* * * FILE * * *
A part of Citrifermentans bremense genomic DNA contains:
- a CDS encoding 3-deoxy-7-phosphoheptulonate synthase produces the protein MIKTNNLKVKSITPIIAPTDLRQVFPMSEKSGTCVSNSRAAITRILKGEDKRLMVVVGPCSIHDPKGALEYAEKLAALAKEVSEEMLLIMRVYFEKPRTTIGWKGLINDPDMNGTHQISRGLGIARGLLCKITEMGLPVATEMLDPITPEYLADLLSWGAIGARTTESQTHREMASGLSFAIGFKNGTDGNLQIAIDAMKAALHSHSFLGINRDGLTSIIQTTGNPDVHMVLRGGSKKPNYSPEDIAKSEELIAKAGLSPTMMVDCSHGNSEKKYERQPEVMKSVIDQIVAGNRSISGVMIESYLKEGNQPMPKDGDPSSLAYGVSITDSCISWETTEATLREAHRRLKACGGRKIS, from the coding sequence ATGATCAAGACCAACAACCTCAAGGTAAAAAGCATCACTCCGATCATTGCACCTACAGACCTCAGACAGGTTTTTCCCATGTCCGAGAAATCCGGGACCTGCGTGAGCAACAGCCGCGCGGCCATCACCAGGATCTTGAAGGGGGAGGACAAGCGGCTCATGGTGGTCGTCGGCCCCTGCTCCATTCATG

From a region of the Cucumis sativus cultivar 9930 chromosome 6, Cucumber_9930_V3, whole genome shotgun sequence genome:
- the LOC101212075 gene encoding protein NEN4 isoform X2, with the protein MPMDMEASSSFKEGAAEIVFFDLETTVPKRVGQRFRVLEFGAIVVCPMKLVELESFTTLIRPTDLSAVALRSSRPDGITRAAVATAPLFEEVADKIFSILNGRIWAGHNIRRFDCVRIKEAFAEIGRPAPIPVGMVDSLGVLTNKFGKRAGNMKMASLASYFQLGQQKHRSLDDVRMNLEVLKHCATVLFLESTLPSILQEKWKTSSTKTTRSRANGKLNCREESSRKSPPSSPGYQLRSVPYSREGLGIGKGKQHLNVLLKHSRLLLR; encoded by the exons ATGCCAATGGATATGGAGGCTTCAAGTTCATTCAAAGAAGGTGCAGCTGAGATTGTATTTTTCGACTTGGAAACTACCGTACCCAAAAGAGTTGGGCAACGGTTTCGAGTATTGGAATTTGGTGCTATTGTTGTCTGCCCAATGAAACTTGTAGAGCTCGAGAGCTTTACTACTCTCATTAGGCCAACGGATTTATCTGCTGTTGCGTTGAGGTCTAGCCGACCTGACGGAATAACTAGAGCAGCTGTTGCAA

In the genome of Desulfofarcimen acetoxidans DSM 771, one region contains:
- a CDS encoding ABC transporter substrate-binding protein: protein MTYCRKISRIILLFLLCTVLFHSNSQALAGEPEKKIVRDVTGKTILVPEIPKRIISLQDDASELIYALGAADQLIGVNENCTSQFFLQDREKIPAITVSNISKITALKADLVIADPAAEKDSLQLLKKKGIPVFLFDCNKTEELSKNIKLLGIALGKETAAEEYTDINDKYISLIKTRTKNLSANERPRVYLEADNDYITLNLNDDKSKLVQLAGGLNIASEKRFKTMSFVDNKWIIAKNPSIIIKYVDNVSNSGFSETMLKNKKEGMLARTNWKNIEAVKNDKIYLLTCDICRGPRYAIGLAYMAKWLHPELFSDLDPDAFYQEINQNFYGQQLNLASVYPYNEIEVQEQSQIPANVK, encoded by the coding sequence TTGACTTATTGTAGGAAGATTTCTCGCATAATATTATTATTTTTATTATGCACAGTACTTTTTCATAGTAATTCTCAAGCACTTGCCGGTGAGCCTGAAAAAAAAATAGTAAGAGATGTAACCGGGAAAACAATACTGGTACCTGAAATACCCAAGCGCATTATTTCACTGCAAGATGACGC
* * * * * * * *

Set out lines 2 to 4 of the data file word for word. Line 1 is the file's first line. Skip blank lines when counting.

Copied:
- a CDS encoding 3-deoxy-7-phosphoheptulonate synthase produces the protein MIKTNNLKVKSITPIIAPTDLRQVFPMSEKSGTCVSNSRAAITRILKGEDKRLMVVVGPCSIHDPKGALEYAEKLAALAKEVSEEMLLIMRVYFEKPRTTIGWKGLINDPDMNGTHQISRGLGIARGLLCKITEMGLPVATEMLDPITPEYLADLLSWGAIGARTTESQTHREMASGLSFAIGFKNGTDGNLQIAIDAMKAALHSHSFLGINRDGLTSIIQTTGNPDVHMVLRGGSKKPNYSPEDIAKSEELIAKAGLSPTMMVDCSHGNSEKKYERQPEVMKSVIDQIVAGNRSISGVMIESYLKEGNQPMPKDGDPSSLAYGVSITDSCISWETTEATLREAHRRLKACGGRKIS, from the coding sequence ATGATCAAGACCAACAACCTCAAGGTAAAAAGCATCACTCCGATCATTGCACCTACAGACCTCAGACAGGTTTTTCCCATGTCCGAGAAATCCGGGACCTGCGTGAGCAACAGCCGCGCGGCCATCACCAGGATCTTGAAGGGGGAGGACAAGCGGCTCATGGTGGTCGTCGGCCCCTGCTCCATTCATG

From a region of the Cucumis sativus cultivar 9930 chromosome 6, Cucumber_9930_V3, whole genome shotgun sequence genome:
- the LOC101212075 gene encoding protein NEN4 isoform X2, with the protein MPMDMEASSSFKEGAAEIVFFDLETTVPKRVGQRFRVLEFGAIVVCPMKLVELESFTTLIRPTDLSAVALRSSRPDGITRAAVATAPLFEEVADKIFSILNGRIWAGHNIRRFDCVRIKEAFAEIGRPAPIPVGMVDSLGVLTNKFGKRAGNMKMASLASYFQLGQQKHRSLDDVRMNLEVLKHCATVLFLESTLPSILQEKWKTSSTKTTRSRANGKLNCREESSRKSPPSSPGYQLRSVPYSREGLGIGKGKQHLNVLLKHSRLLLR; encoded by the exons ATGCCAATGGATATGGAGGCTTCAAGTTCATTCAAAGAAGGTGCAGCTGAGATTGTATTTTTCGACTTGGAAACTACCGTACCCAAAAGAGTTGGGCAACGGTTTCGAGTATTGGAATTTGGTGCTATTGTTGTCTGCCCAATGAAACTTGTAGAGCTCGAGAGCTTTACTACTCTCATTAGGCCAACGGATTTATCTGCTGTTGCGTTGAGGTCTAGCCGACCTGACGGAATAACTAGAGCAGCTGTTGCAA